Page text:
Zelensky warns of food crisis as Russians bomb grain and block ports

Zelensky warns of impending world food crisis as Russia blocks 4.5m tons of grain leaving Black Sea ports and attacks key grain store: Putin’s troops also steal £4m worth of farm vehicles and ship them to Chechnya but they’re remotely disabled

  • Striking video shows Russian missile hit a grain warehouse in south-east Ukraine
  • Russian troops had looted tractor dealer of all its stock only to find none worked
  • Combine harvesters worth £240,000 each were remotely disabled by owners
  • Zelensky: ‘World now faces food crisis as Russia blockades vital Ukrainian grain’
  • Follows 4.5million tonnes of grain sitting in closed occupied ports, UN estimates

The Russian army bombed a grain warehouse in Ukraine and tightened its blockade on Black Sea ports, sparking fears of a new global food crisis.

Around 4.5million tonnes of grain are sitting in closed occupied Ukrainian ports, according to UN World Food Programme director Martin Frick.

Mr Frick said: ‘None of the grain can be used right now. It is just sitting there.’ 

Ukrainian president Volodymyr Zelensky also warned Russia’s blockade will deprive dozens of countries essential food supplies.

It followed news that Putin’s forces looted £4million worth of Ukrainian tractors and took them 700 miles to Chechnya before realising they were locked.

The Dnipropetrovsk grain warehouse was destroyed by the Russian missile, staff said

Shocking video of the grain attack in Synelnykove district, south-eastern Dnipropetrovsk region emerged earlier today. 

Zelensky said: ‘They targeted the warehouses of agricultural enterprises. The grain warehouse was destroyed. 

‘The warehouse with fertilizers was also shelled.’

The president urged world leaders to prepare for a new food crisis prompted by Russia’s food blockade on Ukraine. 

He told 60 Minutes: ‘Russia does not let ships come in or go out, it is controlling the Black Sea. 

Tractors worth £4million in total were stolen – but locked. The tractors were taken by Russian vehicles with the military ‘Z’ painted in white

‘Russia wants to completely block our country’s economy. 

‘Ukraine could lose tens of millions of tonnes of grain due to Russia’s blockade of its Black Sea ports.’

Egypt and Tunisia import 80 per cent of their grain from Ukraine and Russia, while Lebanon purchases 60 per cent of its supplies from the two countries.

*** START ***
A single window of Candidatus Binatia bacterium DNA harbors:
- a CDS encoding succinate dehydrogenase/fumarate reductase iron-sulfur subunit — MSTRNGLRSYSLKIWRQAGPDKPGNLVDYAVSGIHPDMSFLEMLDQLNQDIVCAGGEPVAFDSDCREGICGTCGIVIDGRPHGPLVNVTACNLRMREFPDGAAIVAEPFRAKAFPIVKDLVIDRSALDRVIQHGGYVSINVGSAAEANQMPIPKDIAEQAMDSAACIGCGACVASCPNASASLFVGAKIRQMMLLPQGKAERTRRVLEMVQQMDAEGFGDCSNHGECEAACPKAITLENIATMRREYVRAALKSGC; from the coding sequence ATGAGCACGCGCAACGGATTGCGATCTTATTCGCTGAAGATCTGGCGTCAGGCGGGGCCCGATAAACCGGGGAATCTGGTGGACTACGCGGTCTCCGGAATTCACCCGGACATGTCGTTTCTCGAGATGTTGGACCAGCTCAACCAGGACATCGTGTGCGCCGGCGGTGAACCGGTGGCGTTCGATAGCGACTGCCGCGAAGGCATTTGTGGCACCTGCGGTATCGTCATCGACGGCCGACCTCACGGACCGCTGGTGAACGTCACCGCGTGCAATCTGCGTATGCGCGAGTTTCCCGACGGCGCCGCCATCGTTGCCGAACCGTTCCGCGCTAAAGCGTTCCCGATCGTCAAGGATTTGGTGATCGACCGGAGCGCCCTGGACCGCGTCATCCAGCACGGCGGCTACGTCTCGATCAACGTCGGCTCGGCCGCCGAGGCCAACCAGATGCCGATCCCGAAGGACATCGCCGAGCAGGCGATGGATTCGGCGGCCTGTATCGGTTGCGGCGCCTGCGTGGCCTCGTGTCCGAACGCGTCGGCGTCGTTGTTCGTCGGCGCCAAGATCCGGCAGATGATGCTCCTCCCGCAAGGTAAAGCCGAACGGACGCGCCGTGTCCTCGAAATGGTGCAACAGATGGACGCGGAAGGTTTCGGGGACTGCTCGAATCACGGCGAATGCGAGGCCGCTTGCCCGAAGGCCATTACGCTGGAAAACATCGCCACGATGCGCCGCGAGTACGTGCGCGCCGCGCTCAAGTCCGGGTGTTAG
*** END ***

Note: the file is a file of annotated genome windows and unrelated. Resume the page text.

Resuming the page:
Russian soldiers appear to be planning to extract more supplies from their own land with stolen Ukrainian equipment. But it has not all gone to plan.

Combine harvesters worth £240,000 each were taken on Russian military vehicles – but could not be used

Nicknamed ‘the breadbasket of Europe’, Ukraine’s grain supplies are a crucial food source to central and western Europe, the Middle East and Africa. Pictured: a Ukraine grain shed in 2016

A fleet of 27 Ukrainian farm vehicles including combine harvesters and seeders were stolen from a tractor dealer in occupied Melitopol over a several week period.

Their combined value totalled £4million, with the harvesters going for £240,00 each.

But after loading the vehicles onto trucks and carrying them 700 miles to Chechnya, the Russian army realised they couldn’t even use them.

A source close to the dealer told CNN: ‘When the invaders drove the stolen harvesters to Chechnya, they realized that they could not even turn them on, because the harvesters were locked remotely.’

During his speech to the Irish parliament , Zelensky said Putin has targeted Ukraine’s food supply in an effort to starve its people.

‘For them, hunger is a weapon against us ordinary people as an instrument of domination’, Zelensky added, in comments which may have been intended to reference Ireland’s struggle with starvation in the 1840s.

‘They are blocking humanitarian access to the half-million people in Mariupol who can no longer melt snow for water’, he continued.

He also told Italy’s Chamber of Deputies in March that exports of grain and food products will be disrupted as Russia’s invasion continues.

‘The worst will be hunger, which is nearing for many countries . . . we do not know what harvest we will have and whether we will be able to export it. Prices are already surging.’

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